In public interviews, government health officials have refuted the October date. Both Dr. Moncef Slaoui, the chief scientific adviser to Operation Warp Speed, the federal effort that has awarded billions of dollars to vaccine makers, and Dr. Anthony S. Fauci, the nation’s top infectious disease doctor, have said October was unlikely.

Pfizer’s leading competitors in the vaccine race, Moderna and AstraZeneca, have been more vague about timing, saying they expect something before the end of the year. In a recent interview, Moderna’s chief executive, Stéphane Bancel, said: “October is possible, because very few things in life are impossible.” The better word, he said, is “unlikely.”

Credit…Arun Sankar/Agence France-Presse — Getty Images

An ambitious new study of nearly 85,000 coronavirus cases in India and nearly 600,000 of their contacts, published Wednesday in the journal Science, offers important insights not just for India, but for other low- and middle-income countries.

India now has more than six million cases, second only to the United States.

Among the findings of the study: The median hospital stay before death from Covid-19, the illness caused by the coronavirus, was five days in India, compared with two weeks in the United States, possibly because of limited access to quality care. And the trend in increasing deaths with age seemed to drop off after age 65 — perhaps because Indians who live past that age tend to be relatively wealthy and have access to good health care.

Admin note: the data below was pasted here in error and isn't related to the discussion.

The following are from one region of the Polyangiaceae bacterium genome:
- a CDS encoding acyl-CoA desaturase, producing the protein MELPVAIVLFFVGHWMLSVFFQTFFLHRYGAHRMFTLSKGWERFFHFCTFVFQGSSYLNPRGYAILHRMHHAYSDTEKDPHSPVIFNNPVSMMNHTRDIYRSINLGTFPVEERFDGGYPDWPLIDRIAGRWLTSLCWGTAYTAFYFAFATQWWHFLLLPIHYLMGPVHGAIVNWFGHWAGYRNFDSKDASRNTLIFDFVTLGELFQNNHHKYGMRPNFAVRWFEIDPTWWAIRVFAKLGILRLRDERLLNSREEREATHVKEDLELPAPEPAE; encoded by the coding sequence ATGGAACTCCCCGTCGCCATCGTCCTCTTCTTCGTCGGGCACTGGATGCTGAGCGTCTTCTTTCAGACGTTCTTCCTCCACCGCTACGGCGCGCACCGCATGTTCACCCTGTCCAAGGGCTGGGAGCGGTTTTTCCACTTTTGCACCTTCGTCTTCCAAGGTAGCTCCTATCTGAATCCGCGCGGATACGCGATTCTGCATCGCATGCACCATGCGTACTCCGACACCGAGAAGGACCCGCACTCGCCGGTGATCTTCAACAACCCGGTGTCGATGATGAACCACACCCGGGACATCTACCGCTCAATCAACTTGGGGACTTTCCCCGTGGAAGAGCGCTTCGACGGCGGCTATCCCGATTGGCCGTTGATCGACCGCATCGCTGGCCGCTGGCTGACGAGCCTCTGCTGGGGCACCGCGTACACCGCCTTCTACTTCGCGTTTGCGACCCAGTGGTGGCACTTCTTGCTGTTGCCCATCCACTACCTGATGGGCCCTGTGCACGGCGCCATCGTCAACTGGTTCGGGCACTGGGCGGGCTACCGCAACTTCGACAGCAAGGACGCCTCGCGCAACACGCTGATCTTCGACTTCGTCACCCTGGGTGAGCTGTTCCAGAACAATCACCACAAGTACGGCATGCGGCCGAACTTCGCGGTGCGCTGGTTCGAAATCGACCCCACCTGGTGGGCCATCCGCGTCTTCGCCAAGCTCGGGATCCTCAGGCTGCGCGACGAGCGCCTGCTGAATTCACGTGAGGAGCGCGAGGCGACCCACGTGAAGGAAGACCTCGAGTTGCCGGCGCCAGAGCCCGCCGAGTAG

The contact tracing study also found that children of all ages can become infected with the coronavirus and spread it to others — offering compelling evidence on one of the most divisive questions about the virus.

“The claims that children have no role in the infection process are certainly not correct,” said Dr. Joseph Lewnard, an epidemiologist at the University of California, Berkeley, who led the study. “There’s, granted, not an enormous number of kids in the contact tracing data, but those who are in it are certainly transmitting.”

And the report confirmed, as other studies have, that a small number of people are responsible for seeding a vast majority of new infections.

Though its overall total of cases is huge, the per capita number of cases reported daily in India — and in many other low-income countries, including in Africa — is lower than in Spain, France or even the United States. And its number of deaths has not yet topped 100,000 — which has surprised some scientists.

The study focused on two southern Indian states, Andhra Pradesh and Tamil Nadu, which together have a population of about 128 million, and represent two of the five Indian states with the most cases. They also have among the most sophisticated health care systems in the country.

Contact tracers reached more than three million contacts of the 435,539 cases in these two states, although this still did not represent the full set of contacts. The researchers analyzed data for the 575,071 contacts for whom test information was available.